In the News: Child Custody in Islamic Law

Last month, the ex-daughter-in-law of former Nigerian president Ibrahim Babangida took to Instagram to share her frustration with how the court was handling her child custody case, accusing the judge of having “changed the sharia law to fit his client” (her politically prominent ex-husband). Child custody, like other aspects of law, varies between countries—even in … Continue reading In the News: Child Custody in Islamic Law

Recent Scholarship: Akhter v. Khan

In August, the SHARIAsourceBlog featured a roundtable discussion on the Akhter v. Khan case, concerning the legal status of Islamic marriages and divorces under UK law. The London School of Economics' "Religion and Global Society" blog also posted a commentary on the case, written by Alistair Jones, which questioned the role of the government in … Continue reading Recent Scholarship: Akhter v. Khan

In the News: Paternity Lawsuits and DNA Testing in Egypt

Last month, Equal Times (a Brussels-based news site) published an article discussing the increase in paternity lawsuits and calls for DNA testing in Egypt. The Egyptian government estimates there are 75,000 paternity cases that are slowly making their way through the family court system. According to the article, the judges in these paternity cases have … Continue reading In the News: Paternity Lawsuits and DNA Testing in Egypt

Recent Scholarship: Cheema and Abbasi on Islamic Family Law in Pakistan

Shahbaz Ahmad Cheema and SHARIAsource South Asia Editor Zubair Abbasi have written a paper on the role of the 150-year-old Lahore High Court—which has jurisdiction over Pakistan’s most populous province of Punjab—in developing progressive Islamic family law in the country. "Contribution of the Lahore High Court in the Development of Islamic Family Law in Pakistan" … Continue reading Recent Scholarship: Cheema and Abbasi on Islamic Family Law in Pakistan

In the News: Islamic Courts in Greek Thrace

Last month, National Geographic published a photo essay on a Muslim minority community (known as Pomaks) who live in northeastern Greece, in a small, remote region called Western Thrace. What makes this region unique is that it is the only place in the European Union that has Islamic courts that are recognized by the national … Continue reading In the News: Islamic Courts in Greek Thrace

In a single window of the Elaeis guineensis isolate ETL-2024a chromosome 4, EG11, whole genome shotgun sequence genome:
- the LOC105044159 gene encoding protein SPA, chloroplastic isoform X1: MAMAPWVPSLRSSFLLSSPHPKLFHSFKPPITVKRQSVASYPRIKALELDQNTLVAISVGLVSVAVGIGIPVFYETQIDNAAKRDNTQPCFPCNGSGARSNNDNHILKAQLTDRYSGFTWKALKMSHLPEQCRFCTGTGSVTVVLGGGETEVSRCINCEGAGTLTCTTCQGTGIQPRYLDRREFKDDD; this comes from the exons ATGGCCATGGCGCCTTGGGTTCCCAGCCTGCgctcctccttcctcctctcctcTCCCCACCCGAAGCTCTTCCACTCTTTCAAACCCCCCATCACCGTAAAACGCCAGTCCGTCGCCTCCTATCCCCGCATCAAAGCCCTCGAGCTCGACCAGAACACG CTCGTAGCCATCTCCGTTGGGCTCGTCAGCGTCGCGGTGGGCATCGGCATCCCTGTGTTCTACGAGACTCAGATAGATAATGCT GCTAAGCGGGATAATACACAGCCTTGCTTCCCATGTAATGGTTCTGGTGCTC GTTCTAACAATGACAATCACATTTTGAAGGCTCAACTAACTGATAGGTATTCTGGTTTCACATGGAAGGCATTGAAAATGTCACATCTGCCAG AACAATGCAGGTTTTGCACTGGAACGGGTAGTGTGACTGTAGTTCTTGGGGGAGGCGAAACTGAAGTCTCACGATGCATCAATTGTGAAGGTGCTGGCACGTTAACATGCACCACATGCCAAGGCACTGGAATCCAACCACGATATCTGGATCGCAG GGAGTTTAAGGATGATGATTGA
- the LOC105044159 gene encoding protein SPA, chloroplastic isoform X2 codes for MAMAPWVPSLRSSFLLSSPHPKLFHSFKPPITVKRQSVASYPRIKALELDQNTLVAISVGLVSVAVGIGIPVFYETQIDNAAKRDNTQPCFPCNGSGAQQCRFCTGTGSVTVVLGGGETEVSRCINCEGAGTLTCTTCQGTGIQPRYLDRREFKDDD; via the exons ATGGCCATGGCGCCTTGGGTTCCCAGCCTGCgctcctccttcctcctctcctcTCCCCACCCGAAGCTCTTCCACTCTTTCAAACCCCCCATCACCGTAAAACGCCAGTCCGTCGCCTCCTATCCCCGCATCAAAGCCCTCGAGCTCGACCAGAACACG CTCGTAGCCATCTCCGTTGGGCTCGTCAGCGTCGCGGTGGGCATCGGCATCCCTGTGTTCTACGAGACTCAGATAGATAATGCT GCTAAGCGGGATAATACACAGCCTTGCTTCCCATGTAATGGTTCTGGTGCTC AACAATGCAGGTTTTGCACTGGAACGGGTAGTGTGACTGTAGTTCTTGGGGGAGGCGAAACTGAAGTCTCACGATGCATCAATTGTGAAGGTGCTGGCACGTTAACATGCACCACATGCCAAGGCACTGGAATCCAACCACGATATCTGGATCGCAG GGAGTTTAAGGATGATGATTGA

Islamic Law Scholarship Round Up: Oct 19th

Ralph Grillo, who wrote for the SHARIAsourceBlog in March regarding “The Independent Review into the application of Sharia law in England and Wales” by the UK Home Office, just published an article in the Journal of Muslims in Europe on this ongoing legal and policy debate. In his article (“Comment on the Report of the … Continue reading Islamic Law Scholarship Round Up: Oct 19th

In the News: Interfaith Marriages and Islamic Law in Tunisia

Last fall, Tunisia overturned a 1973 law that banned Muslim women from marrying non-Muslim men. (It is generally accepted by Islamic scholars that men are permitted to marry women of certain monotheistic faiths that predate Islam, such as Judaism and Christianity; however, the opposite scenario—Muslim women marrying non-Muslim men—is a source of contention.) Supporters of … Continue reading In the News: Interfaith Marriages and Islamic Law in Tunisia

Islamic Law & Law of the Muslim World eJournal: Oct 5th

This week’s issue of the Islamic Law & Law of the Muslim World eJournal includes: “Open Issues in European International Family Law: Sahyouni, “Private Divorces” and Islamic law under the Rome III Regulation” by Susanne Lilian Gössl This paper examines whether the Rome III Regulation, an EU legal pact concerning which law to use in … Continue reading Islamic Law & Law of the Muslim World eJournal: Oct 5th

In the News: Muslim Marriages in South Africa

On August 31st, a South African court ruled that Islamic law marriages must be recognized by the government in order to provide greater protections to women and children in case of divorce. Currently in South Africa, the law recognizes “customary marriages,” but only when they are part of the “customs and usages traditionally observed among … Continue reading In the News: Muslim Marriages in South Africa

Recent Scholarship: Jaraba on Divorce

A recent article in Islamic Law and Society on "The Practice of Khulʿ in Germany: Pragmatism versus Conservativism," by Mahmoud Jaraba, examines how Muslim women who are religiously-married in Germany might initiate no-fault divorce in the absence of a German registered civil marriage. Because there is no Muslim state authority to consult, local imams and … Continue reading Recent Scholarship: Jaraba on Divorce